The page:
Like any incoming Freshman, I couldn’t wait to start college back in Michigan. And as an English major, I especially couldn’t wait for my first English class. Having had such incredible and supportive English teachers in high school, I had high expectations for my very first English professor.
I had Professor Owens: an older man on the brink of retirement. He was kind and always at least five minutes late to class. On the first day, I asked him if he used the Oxford comma or not so I knew whether to use it in my papers.
“The what now?” he responded.
The man didn’t know what the Oxford comma was.
How was he even an English professor?! I remember thinking. I looked past this flaw originally, thinking there was still hope for him to be a great first English professor.
Around midterms, we had an assignment where we had to analyze advertisements through a critical lens. There was a final paper due, as well as a presentation in front of the class where we would show the advertisements we wrote about and speak to the ways we analyzed them. As a young and fired-up feminist back in 2016 (although the fired-up feminist aspect hasn’t changed) I chose to write about two different sexist car commercials through a feminist critical lens. But first, I had to get approval on my topic.
I went up to my professor during class and presented him with my idea for the paper. When I finished, he was silent for a moment before saying, “I’m not so sure you should do this topic. It’s pretty controversial and the class is mostly boys.” I couldn’t believe it. Wasn’t college supposed to be the place for controversial ideas and exploration?
“I don’t care if there are boys in the class,” I said “They could probably learn a thing or two anyway.” I marched back to my chair in disbelief, but also, filled with a passion fueled rage to write my best essay yet. This was my most blatant battle against the patriarchy for my 18-year-old self.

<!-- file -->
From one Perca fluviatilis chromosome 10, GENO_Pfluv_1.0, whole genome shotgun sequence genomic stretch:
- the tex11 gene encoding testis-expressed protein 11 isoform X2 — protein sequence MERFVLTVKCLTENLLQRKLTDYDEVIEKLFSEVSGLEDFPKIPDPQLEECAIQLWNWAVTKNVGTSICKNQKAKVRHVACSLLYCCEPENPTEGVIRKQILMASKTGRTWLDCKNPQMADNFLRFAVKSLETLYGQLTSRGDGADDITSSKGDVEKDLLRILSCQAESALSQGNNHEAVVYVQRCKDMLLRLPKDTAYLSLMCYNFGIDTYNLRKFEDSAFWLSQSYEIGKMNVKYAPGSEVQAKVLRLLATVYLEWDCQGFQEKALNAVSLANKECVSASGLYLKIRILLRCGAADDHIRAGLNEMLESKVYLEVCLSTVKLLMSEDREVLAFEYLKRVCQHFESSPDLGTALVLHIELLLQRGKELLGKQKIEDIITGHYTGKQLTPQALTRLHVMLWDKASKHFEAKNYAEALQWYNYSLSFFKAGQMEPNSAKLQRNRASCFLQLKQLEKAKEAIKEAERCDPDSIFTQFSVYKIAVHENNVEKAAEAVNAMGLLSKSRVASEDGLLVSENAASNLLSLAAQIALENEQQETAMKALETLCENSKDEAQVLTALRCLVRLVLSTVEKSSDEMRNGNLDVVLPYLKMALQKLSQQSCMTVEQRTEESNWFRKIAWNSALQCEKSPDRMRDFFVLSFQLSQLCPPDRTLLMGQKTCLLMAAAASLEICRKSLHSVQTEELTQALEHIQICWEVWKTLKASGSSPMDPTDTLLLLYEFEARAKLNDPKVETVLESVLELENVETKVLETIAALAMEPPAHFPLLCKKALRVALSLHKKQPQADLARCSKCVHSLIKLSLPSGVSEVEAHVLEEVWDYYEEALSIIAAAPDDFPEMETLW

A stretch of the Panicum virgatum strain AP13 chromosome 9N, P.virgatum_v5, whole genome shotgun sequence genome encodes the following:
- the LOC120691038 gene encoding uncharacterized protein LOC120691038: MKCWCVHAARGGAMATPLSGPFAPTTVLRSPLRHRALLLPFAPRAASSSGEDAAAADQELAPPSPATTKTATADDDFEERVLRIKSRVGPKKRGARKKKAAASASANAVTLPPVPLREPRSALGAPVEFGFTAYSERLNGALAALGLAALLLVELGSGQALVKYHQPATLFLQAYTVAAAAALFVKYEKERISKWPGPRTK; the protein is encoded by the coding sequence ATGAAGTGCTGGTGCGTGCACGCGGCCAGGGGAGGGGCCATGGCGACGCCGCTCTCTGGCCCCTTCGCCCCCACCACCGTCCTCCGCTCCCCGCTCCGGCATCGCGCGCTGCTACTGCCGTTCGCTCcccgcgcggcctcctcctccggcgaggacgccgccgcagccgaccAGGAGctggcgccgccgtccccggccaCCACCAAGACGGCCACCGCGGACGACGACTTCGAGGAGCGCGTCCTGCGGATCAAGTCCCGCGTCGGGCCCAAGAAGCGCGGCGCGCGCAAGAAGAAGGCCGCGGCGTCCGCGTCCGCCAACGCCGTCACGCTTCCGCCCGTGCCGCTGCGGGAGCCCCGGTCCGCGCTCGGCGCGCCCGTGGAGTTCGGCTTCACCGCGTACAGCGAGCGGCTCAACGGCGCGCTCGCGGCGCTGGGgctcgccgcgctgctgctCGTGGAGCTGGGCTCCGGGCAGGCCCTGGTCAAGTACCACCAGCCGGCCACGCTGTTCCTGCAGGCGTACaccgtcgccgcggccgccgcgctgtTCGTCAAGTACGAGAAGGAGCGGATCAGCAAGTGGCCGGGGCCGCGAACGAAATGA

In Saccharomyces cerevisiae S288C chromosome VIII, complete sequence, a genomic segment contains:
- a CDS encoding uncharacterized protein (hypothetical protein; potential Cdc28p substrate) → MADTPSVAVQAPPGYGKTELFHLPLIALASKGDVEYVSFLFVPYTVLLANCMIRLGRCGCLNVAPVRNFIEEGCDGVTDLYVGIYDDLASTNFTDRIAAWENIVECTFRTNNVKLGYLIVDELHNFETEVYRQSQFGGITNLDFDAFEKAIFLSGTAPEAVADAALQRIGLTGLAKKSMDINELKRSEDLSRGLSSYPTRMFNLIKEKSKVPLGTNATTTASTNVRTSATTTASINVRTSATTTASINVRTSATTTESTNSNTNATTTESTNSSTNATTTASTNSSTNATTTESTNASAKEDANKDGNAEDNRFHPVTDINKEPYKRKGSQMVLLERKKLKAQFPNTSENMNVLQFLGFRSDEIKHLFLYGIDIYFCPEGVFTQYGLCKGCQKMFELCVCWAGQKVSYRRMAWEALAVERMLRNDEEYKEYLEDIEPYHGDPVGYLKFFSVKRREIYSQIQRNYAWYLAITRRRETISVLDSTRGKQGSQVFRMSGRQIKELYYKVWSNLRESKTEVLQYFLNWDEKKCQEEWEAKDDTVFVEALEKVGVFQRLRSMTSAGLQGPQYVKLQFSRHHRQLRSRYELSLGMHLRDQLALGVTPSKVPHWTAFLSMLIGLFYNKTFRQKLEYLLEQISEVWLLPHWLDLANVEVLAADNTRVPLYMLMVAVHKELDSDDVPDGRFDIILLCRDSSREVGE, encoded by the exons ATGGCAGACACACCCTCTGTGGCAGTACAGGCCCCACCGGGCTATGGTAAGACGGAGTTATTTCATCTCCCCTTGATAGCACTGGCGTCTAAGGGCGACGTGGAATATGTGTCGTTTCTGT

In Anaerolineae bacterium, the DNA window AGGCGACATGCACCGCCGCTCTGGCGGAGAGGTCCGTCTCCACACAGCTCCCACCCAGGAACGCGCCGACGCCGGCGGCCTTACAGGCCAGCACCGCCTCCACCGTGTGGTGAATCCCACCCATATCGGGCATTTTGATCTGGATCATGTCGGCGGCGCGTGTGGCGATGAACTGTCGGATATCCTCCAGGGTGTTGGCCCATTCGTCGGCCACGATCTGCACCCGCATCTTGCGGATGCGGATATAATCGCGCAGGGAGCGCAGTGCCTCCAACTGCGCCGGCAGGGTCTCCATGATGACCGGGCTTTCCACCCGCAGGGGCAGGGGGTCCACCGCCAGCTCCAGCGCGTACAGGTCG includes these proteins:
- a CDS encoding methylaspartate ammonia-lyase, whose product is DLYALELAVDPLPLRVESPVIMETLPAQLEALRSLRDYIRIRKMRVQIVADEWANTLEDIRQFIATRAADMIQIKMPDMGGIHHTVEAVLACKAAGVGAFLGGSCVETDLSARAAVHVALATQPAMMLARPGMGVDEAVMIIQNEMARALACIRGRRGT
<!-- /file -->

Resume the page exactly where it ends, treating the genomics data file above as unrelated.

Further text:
On the day of the presentations, I felt confident and ready to rough up any boy who dared challenge me. I showed the two sexist Superbowl commercials. The boys around the room chuckled here and there at the advertisements, as if right on cue with the marketer’s signals. After they finished, I gave my presentation about the blatant sexism and disrespect of the ads, describing the men in the commercials as emasculated and dumbed down. The laughs stopped. Their eyes avoided mine, but I made sure that they all knew I was speaking directly to them. I left class that day feeling as if I had done my duty to women everywhere.
Looking back on this as I’m getting ready to graduate, Professor Owens was merely the beginning of many sexist men I’d have to deal with in education, as well as in the workplace. I’m glad he was my first English professor. In his encouragement to avoid “controversial topics” (as if asking to not be viewed as a sex object was such a controversial thing to do), I found my fire and learned to step over any man or obstacle who might try to stand in the way of what I so fiercely believe in. I got an A on the paper, so I guess he must have learned something after all.